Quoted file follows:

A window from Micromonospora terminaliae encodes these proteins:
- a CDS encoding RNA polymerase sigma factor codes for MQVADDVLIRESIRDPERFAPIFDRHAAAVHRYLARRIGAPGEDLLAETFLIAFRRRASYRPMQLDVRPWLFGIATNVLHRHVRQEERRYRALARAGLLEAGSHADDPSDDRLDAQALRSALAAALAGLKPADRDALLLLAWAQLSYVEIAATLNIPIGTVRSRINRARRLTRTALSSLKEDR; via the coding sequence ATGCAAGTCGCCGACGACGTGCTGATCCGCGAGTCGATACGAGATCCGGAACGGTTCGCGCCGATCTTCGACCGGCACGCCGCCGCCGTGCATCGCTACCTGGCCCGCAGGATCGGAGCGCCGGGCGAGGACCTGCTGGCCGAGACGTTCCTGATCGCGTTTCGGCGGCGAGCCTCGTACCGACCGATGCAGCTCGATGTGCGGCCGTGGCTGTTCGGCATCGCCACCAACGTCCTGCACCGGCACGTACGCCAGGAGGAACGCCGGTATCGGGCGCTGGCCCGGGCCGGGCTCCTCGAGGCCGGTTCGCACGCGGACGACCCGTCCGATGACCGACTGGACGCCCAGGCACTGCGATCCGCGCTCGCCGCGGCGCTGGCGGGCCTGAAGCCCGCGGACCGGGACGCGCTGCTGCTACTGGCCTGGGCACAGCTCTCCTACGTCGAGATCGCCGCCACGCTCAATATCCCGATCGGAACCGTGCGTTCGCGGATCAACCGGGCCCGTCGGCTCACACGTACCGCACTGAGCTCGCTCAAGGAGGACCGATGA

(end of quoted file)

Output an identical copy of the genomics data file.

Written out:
A window from Micromonospora terminaliae encodes these proteins:
- a CDS encoding RNA polymerase sigma factor codes for MQVADDVLIRESIRDPERFAPIFDRHAAAVHRYLARRIGAPGEDLLAETFLIAFRRRASYRPMQLDVRPWLFGIATNVLHRHVRQEERRYRALARAGLLEAGSHADDPSDDRLDAQALRSALAAALAGLKPADRDALLLLAWAQLSYVEIAATLNIPIGTVRSRINRARRLTRTALSSLKEDR; via the coding sequence ATGCAAGTCGCCGACGACGTGCTGATCCGCGAGTCGATACGAGATCCGGAACGGTTCGCGCCGATCTTCGACCGGCACGCCGCCGCCGTGCATCGCTACCTGGCCCGCAGGATCGGAGCGCCGGGCGAGGACCTGCTGGCCGAGACGTTCCTGATCGCGTTTCGGCGGCGAGCCTCGTACCGACCGATGCAGCTCGATGTGCGGCCGTGGCTGTTCGGCATCGCCACCAACGTCCTGCACCGGCACGTACGCCAGGAGGAACGCCGGTATCGGGCGCTGGCCCGGGCCGGGCTCCTCGAGGCCGGTTCGCACGCGGACGACCCGTCCGATGACCGACTGGACGCCCAGGCACTGCGATCCGCGCTCGCCGCGGCGCTGGCGGGCCTGAAGCCCGCGGACCGGGACGCGCTGCTGCTACTGGCCTGGGCACAGCTCTCCTACGTCGAGATCGCCGCCACGCTCAATATCCCGATCGGAACCGTGCGTTCGCGGATCAACCGGGCCCGTCGGCTCACACGTACCGCACTGAGCTCGCTCAAGGAGGACCGATGA